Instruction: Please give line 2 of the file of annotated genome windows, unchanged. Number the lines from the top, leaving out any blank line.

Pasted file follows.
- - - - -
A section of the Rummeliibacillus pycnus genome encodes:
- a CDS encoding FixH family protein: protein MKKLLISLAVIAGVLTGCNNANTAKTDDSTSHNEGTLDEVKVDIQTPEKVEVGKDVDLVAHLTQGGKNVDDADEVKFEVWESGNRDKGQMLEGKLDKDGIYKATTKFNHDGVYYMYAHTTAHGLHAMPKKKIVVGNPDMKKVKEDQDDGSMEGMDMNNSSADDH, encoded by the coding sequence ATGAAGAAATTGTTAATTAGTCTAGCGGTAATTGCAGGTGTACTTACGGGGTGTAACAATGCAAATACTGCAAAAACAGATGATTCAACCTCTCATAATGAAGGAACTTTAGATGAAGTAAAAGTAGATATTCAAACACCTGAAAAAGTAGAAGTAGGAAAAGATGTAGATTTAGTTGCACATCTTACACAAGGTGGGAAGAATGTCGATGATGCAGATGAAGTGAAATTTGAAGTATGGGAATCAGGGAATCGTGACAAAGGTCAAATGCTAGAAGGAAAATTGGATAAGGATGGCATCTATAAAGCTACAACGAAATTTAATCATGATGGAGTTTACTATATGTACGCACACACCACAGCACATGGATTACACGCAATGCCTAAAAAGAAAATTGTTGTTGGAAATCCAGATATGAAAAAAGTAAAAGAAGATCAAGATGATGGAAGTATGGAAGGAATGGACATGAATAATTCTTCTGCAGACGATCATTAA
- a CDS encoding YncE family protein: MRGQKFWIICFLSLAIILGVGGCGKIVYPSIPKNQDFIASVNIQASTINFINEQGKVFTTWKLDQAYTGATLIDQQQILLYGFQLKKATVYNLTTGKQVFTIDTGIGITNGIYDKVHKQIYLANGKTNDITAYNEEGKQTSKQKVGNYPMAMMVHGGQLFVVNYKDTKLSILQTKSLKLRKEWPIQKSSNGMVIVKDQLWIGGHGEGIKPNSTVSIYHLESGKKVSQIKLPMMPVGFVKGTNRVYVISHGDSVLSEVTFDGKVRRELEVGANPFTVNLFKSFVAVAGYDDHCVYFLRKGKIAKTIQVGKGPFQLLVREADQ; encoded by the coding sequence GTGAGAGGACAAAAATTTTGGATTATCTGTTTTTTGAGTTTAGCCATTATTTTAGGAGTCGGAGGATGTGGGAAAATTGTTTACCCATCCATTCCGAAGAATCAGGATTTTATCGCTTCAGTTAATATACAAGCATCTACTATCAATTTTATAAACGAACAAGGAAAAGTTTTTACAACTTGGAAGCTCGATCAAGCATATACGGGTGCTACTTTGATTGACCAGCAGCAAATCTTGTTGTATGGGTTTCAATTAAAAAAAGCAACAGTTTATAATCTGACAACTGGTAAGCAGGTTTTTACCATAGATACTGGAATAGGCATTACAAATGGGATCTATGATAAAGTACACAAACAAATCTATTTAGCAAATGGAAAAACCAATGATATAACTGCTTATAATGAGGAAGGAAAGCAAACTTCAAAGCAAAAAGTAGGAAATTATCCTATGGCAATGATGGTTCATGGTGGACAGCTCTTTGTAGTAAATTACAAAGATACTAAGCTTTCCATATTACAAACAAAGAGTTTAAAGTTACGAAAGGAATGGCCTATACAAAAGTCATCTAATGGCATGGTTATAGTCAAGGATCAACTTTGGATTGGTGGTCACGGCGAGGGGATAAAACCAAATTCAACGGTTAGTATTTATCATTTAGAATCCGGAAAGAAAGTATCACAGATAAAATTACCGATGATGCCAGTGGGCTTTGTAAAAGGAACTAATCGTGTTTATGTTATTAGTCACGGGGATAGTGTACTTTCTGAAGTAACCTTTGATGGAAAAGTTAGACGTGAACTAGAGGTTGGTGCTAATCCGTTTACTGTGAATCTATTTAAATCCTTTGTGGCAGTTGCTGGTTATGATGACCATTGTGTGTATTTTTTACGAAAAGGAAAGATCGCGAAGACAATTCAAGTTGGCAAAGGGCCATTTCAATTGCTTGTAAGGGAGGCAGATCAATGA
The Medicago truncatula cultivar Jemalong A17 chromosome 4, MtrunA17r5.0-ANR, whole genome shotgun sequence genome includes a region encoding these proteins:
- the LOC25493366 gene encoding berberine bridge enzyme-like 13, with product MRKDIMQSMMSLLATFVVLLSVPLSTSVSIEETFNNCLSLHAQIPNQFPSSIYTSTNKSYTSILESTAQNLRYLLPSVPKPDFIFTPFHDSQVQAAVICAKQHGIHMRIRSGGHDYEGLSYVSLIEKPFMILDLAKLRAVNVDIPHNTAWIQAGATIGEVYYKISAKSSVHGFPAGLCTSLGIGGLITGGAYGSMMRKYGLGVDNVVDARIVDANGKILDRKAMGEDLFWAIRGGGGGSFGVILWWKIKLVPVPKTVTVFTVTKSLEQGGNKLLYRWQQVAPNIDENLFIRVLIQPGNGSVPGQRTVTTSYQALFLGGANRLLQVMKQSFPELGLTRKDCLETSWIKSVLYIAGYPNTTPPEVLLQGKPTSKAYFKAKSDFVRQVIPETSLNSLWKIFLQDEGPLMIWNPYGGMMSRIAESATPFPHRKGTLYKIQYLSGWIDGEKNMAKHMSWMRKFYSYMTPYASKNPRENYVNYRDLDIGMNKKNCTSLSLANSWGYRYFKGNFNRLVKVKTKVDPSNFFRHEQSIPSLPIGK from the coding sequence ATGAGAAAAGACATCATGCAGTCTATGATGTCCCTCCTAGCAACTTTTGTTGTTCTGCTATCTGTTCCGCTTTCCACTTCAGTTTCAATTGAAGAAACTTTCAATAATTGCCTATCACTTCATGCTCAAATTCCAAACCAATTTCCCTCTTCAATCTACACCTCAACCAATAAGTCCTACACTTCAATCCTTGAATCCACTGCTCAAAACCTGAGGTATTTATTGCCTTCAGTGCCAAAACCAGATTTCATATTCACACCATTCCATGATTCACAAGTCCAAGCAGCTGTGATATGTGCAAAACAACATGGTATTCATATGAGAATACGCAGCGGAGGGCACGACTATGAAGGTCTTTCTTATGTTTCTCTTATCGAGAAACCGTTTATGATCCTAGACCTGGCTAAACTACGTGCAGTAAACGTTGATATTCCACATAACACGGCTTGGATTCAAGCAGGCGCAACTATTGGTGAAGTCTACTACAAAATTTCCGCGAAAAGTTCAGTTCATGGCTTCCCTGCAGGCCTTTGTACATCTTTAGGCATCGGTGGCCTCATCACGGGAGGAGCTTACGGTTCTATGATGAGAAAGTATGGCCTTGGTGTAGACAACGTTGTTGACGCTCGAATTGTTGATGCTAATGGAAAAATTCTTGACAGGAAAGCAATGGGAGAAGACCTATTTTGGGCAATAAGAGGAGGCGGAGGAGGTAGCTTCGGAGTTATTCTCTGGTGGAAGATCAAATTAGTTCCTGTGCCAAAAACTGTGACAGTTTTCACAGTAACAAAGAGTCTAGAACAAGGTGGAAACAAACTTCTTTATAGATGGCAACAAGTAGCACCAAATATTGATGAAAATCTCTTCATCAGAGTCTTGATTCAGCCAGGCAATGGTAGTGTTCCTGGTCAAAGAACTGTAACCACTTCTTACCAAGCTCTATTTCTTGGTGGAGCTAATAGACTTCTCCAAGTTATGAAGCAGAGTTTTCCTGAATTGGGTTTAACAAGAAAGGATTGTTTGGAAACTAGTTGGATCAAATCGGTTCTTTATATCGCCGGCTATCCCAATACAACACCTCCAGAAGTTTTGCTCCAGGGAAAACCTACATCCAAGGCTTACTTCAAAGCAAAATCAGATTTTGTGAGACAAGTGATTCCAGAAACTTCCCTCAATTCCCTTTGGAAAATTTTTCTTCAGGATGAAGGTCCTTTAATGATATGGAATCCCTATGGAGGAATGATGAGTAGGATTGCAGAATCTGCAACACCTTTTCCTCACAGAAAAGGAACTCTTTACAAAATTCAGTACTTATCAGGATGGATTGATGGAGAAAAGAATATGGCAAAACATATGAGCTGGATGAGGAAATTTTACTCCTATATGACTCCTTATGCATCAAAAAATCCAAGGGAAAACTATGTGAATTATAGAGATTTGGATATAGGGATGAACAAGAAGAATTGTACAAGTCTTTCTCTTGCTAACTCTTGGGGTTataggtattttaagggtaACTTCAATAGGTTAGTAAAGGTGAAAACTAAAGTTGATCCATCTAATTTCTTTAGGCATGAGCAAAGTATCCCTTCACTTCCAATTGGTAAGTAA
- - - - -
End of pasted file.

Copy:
- a CDS encoding FixH family protein: protein MKKLLISLAVIAGVLTGCNNANTAKTDDSTSHNEGTLDEVKVDIQTPEKVEVGKDVDLVAHLTQGGKNVDDADEVKFEVWESGNRDKGQMLEGKLDKDGIYKATTKFNHDGVYYMYAHTTAHGLHAMPKKKIVVGNPDMKKVKEDQDDGSMEGMDMNNSSADDH, encoded by the coding sequence ATGAAGAAATTGTTAATTAGTCTAGCGGTAATTGCAGGTGTACTTACGGGGTGTAACAATGCAAATACTGCAAAAACAGATGATTCAACCTCTCATAATGAAGGAACTTTAGATGAAGTAAAAGTAGATATTCAAACACCTGAAAAAGTAGAAGTAGGAAAAGATGTAGATTTAGTTGCACATCTTACACAAGGTGGGAAGAATGTCGATGATGCAGATGAAGTGAAATTTGAAGTATGGGAATCAGGGAATCGTGACAAAGGTCAAATGCTAGAAGGAAAATTGGATAAGGATGGCATCTATAAAGCTACAACGAAATTTAATCATGATGGAGTTTACTATATGTACGCACACACCACAGCACATGGATTACACGCAATGCCTAAAAAGAAAATTGTTGTTGGAAATCCAGATATGAAAAAAGTAAAAGAAGATCAAGATGATGGAAGTATGGAAGGAATGGACATGAATAATTCTTCTGCAGACGATCATTAA